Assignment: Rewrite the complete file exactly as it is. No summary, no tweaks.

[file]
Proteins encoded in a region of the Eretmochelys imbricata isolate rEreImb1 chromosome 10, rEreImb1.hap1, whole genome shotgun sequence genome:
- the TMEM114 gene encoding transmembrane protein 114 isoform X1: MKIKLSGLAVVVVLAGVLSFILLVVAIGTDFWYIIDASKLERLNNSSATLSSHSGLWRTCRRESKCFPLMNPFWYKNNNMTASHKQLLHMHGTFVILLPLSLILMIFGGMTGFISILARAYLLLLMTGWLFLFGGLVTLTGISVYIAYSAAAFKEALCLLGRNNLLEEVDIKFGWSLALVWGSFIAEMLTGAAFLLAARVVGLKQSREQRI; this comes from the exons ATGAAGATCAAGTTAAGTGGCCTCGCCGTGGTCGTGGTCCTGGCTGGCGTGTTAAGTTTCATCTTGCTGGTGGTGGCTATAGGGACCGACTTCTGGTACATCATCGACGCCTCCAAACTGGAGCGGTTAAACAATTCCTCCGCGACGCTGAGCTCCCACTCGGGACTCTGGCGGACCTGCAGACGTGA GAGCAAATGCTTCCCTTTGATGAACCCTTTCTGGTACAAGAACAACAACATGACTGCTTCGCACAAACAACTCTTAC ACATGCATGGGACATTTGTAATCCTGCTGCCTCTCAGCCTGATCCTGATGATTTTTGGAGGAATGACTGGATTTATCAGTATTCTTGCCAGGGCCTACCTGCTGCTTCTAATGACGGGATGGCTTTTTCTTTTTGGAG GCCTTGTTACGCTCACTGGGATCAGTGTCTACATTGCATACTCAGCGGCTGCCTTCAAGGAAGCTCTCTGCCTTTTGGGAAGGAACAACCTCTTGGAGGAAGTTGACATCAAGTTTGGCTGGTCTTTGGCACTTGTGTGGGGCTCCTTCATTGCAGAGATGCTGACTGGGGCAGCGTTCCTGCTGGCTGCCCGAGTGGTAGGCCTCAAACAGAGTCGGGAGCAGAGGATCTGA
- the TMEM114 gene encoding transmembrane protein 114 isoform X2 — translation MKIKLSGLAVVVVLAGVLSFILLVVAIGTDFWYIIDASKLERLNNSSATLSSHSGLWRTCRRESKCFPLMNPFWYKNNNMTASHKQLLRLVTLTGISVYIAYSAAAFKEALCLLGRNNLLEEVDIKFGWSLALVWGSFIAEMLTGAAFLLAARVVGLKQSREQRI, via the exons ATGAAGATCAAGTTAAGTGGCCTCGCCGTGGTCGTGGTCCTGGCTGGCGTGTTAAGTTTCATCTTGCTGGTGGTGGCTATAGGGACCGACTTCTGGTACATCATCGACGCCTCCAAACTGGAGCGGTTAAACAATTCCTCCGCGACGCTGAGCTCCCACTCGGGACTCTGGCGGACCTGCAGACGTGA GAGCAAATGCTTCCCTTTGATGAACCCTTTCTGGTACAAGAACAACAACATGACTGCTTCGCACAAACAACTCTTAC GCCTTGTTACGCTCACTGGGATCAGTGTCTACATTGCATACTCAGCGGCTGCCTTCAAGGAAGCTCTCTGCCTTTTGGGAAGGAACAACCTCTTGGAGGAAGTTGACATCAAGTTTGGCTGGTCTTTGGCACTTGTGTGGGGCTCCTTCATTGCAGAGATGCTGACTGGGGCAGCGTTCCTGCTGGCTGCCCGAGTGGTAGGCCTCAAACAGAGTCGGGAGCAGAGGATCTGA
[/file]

Proteins encoded in a region of the Eretmochelys imbricata isolate rEreImb1 chromosome 10, rEreImb1.hap1, whole genome shotgun sequence genome:
- the TMEM114 gene encoding transmembrane protein 114 isoform X1: MKIKLSGLAVVVVLAGVLSFILLVVAIGTDFWYIIDASKLERLNNSSATLSSHSGLWRTCRRESKCFPLMNPFWYKNNNMTASHKQLLHMHGTFVILLPLSLILMIFGGMTGFISILARAYLLLLMTGWLFLFGGLVTLTGISVYIAYSAAAFKEALCLLGRNNLLEEVDIKFGWSLALVWGSFIAEMLTGAAFLLAARVVGLKQSREQRI; this comes from the exons ATGAAGATCAAGTTAAGTGGCCTCGCCGTGGTCGTGGTCCTGGCTGGCGTGTTAAGTTTCATCTTGCTGGTGGTGGCTATAGGGACCGACTTCTGGTACATCATCGACGCCTCCAAACTGGAGCGGTTAAACAATTCCTCCGCGACGCTGAGCTCCCACTCGGGACTCTGGCGGACCTGCAGACGTGA GAGCAAATGCTTCCCTTTGATGAACCCTTTCTGGTACAAGAACAACAACATGACTGCTTCGCACAAACAACTCTTAC ACATGCATGGGACATTTGTAATCCTGCTGCCTCTCAGCCTGATCCTGATGATTTTTGGAGGAATGACTGGATTTATCAGTATTCTTGCCAGGGCCTACCTGCTGCTTCTAATGACGGGATGGCTTTTTCTTTTTGGAG GCCTTGTTACGCTCACTGGGATCAGTGTCTACATTGCATACTCAGCGGCTGCCTTCAAGGAAGCTCTCTGCCTTTTGGGAAGGAACAACCTCTTGGAGGAAGTTGACATCAAGTTTGGCTGGTCTTTGGCACTTGTGTGGGGCTCCTTCATTGCAGAGATGCTGACTGGGGCAGCGTTCCTGCTGGCTGCCCGAGTGGTAGGCCTCAAACAGAGTCGGGAGCAGAGGATCTGA
- the TMEM114 gene encoding transmembrane protein 114 isoform X2 — translation MKIKLSGLAVVVVLAGVLSFILLVVAIGTDFWYIIDASKLERLNNSSATLSSHSGLWRTCRRESKCFPLMNPFWYKNNNMTASHKQLLRLVTLTGISVYIAYSAAAFKEALCLLGRNNLLEEVDIKFGWSLALVWGSFIAEMLTGAAFLLAARVVGLKQSREQRI, via the exons ATGAAGATCAAGTTAAGTGGCCTCGCCGTGGTCGTGGTCCTGGCTGGCGTGTTAAGTTTCATCTTGCTGGTGGTGGCTATAGGGACCGACTTCTGGTACATCATCGACGCCTCCAAACTGGAGCGGTTAAACAATTCCTCCGCGACGCTGAGCTCCCACTCGGGACTCTGGCGGACCTGCAGACGTGA GAGCAAATGCTTCCCTTTGATGAACCCTTTCTGGTACAAGAACAACAACATGACTGCTTCGCACAAACAACTCTTAC GCCTTGTTACGCTCACTGGGATCAGTGTCTACATTGCATACTCAGCGGCTGCCTTCAAGGAAGCTCTCTGCCTTTTGGGAAGGAACAACCTCTTGGAGGAAGTTGACATCAAGTTTGGCTGGTCTTTGGCACTTGTGTGGGGCTCCTTCATTGCAGAGATGCTGACTGGGGCAGCGTTCCTGCTGGCTGCCCGAGTGGTAGGCCTCAAACAGAGTCGGGAGCAGAGGATCTGA